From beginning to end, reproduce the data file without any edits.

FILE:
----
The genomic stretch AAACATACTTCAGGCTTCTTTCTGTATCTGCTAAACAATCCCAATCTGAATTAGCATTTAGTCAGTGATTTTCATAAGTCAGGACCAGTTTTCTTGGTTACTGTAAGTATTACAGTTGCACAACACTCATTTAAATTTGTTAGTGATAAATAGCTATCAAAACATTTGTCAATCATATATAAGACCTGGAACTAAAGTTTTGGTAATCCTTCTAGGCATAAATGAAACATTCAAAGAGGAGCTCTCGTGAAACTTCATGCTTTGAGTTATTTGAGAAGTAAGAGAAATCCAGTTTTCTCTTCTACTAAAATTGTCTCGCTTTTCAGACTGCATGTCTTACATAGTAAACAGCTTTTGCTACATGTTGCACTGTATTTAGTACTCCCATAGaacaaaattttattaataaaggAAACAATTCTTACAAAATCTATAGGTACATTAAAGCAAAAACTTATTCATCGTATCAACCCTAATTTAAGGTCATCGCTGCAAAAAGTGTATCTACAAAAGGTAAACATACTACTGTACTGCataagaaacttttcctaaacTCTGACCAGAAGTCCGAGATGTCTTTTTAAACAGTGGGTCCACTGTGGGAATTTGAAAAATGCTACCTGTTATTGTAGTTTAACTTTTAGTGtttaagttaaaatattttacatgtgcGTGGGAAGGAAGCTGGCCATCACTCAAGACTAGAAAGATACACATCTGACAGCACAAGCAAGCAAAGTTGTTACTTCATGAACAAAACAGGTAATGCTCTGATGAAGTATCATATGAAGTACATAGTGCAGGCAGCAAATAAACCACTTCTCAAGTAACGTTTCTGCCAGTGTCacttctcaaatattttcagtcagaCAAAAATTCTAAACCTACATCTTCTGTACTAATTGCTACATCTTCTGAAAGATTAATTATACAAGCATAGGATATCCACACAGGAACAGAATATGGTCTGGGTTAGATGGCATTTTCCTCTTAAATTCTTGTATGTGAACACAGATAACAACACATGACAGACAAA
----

The genomic stretch AAACATACTTCAGGCTTCTTTCTGTATCTGCTAAACAATCCCAATCTGAATTAGCATTTAGTCAGTGATTTTCATAAGTCAGGACCAGTTTTCTTGGTTACTGTAAGTATTACAGTTGCACAACACTCATTTAAATTTGTTAGTGATAAATAGCTATCAAAACATTTGTCAATCATATATAAGACCTGGAACTAAAGTTTTGGTAATCCTTCTAGGCATAAATGAAACATTCAAAGAGGAGCTCTCGTGAAACTTCATGCTTTGAGTTATTTGAGAAGTAAGAGAAATCCAGTTTTCTCTTCTACTAAAATTGTCTCGCTTTTCAGACTGCATGTCTTACATAGTAAACAGCTTTTGCTACATGTTGCACTGTATTTAGTACTCCCATAGaacaaaattttattaataaaggAAACAATTCTTACAAAATCTATAGGTACATTAAAGCAAAAACTTATTCATCGTATCAACCCTAATTTAAGGTCATCGCTGCAAAAAGTGTATCTACAAAAGGTAAACATACTACTGTACTGCataagaaacttttcctaaacTCTGACCAGAAGTCCGAGATGTCTTTTTAAACAGTGGGTCCACTGTGGGAATTTGAAAAATGCTACCTGTTATTGTAGTTTAACTTTTAGTGtttaagttaaaatattttacatgtgcGTGGGAAGGAAGCTGGCCATCACTCAAGACTAGAAAGATACACATCTGACAGCACAAGCAAGCAAAGTTGTTACTTCATGAACAAAACAGGTAATGCTCTGATGAAGTATCATATGAAGTACATAGTGCAGGCAGCAAATAAACCACTTCTCAAGTAACGTTTCTGCCAGTGTCacttctcaaatattttcagtcagaCAAAAATTCTAAACCTACATCTTCTGTACTAATTGCTACATCTTCTGAAAGATTAATTATACAAGCATAGGATATCCACACAGGAACAGAATATGGTCTGGGTTAGATGGCATTTTCCTCTTAAATTCTTGTATGTGAACACAGATAACAACACATGACAGACAAA